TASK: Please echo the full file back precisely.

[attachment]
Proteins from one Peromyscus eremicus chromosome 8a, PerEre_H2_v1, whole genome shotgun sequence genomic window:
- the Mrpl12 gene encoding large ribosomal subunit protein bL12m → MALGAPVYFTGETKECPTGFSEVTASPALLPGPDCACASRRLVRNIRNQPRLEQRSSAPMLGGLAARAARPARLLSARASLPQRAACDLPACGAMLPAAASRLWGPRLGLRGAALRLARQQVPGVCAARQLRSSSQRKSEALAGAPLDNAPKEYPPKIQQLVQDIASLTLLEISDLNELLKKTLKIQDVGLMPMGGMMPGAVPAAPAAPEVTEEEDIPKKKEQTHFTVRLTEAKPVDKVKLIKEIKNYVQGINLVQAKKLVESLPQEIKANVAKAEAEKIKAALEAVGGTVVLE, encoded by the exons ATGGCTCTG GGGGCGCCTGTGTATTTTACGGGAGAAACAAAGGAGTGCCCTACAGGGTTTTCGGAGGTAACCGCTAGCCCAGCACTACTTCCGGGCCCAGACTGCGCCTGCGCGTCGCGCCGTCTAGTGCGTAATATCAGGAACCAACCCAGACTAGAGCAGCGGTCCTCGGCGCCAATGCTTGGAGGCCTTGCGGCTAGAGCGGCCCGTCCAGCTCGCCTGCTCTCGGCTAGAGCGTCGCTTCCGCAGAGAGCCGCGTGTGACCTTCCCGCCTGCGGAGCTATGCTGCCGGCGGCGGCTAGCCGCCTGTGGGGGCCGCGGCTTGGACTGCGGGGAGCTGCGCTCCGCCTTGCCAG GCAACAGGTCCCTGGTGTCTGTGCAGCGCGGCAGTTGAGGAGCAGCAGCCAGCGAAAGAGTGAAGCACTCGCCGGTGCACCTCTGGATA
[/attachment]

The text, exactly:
Proteins from one Peromyscus eremicus chromosome 8a, PerEre_H2_v1, whole genome shotgun sequence genomic window:
- the Mrpl12 gene encoding large ribosomal subunit protein bL12m → MALGAPVYFTGETKECPTGFSEVTASPALLPGPDCACASRRLVRNIRNQPRLEQRSSAPMLGGLAARAARPARLLSARASLPQRAACDLPACGAMLPAAASRLWGPRLGLRGAALRLARQQVPGVCAARQLRSSSQRKSEALAGAPLDNAPKEYPPKIQQLVQDIASLTLLEISDLNELLKKTLKIQDVGLMPMGGMMPGAVPAAPAAPEVTEEEDIPKKKEQTHFTVRLTEAKPVDKVKLIKEIKNYVQGINLVQAKKLVESLPQEIKANVAKAEAEKIKAALEAVGGTVVLE, encoded by the exons ATGGCTCTG GGGGCGCCTGTGTATTTTACGGGAGAAACAAAGGAGTGCCCTACAGGGTTTTCGGAGGTAACCGCTAGCCCAGCACTACTTCCGGGCCCAGACTGCGCCTGCGCGTCGCGCCGTCTAGTGCGTAATATCAGGAACCAACCCAGACTAGAGCAGCGGTCCTCGGCGCCAATGCTTGGAGGCCTTGCGGCTAGAGCGGCCCGTCCAGCTCGCCTGCTCTCGGCTAGAGCGTCGCTTCCGCAGAGAGCCGCGTGTGACCTTCCCGCCTGCGGAGCTATGCTGCCGGCGGCGGCTAGCCGCCTGTGGGGGCCGCGGCTTGGACTGCGGGGAGCTGCGCTCCGCCTTGCCAG GCAACAGGTCCCTGGTGTCTGTGCAGCGCGGCAGTTGAGGAGCAGCAGCCAGCGAAAGAGTGAAGCACTCGCCGGTGCACCTCTGGATA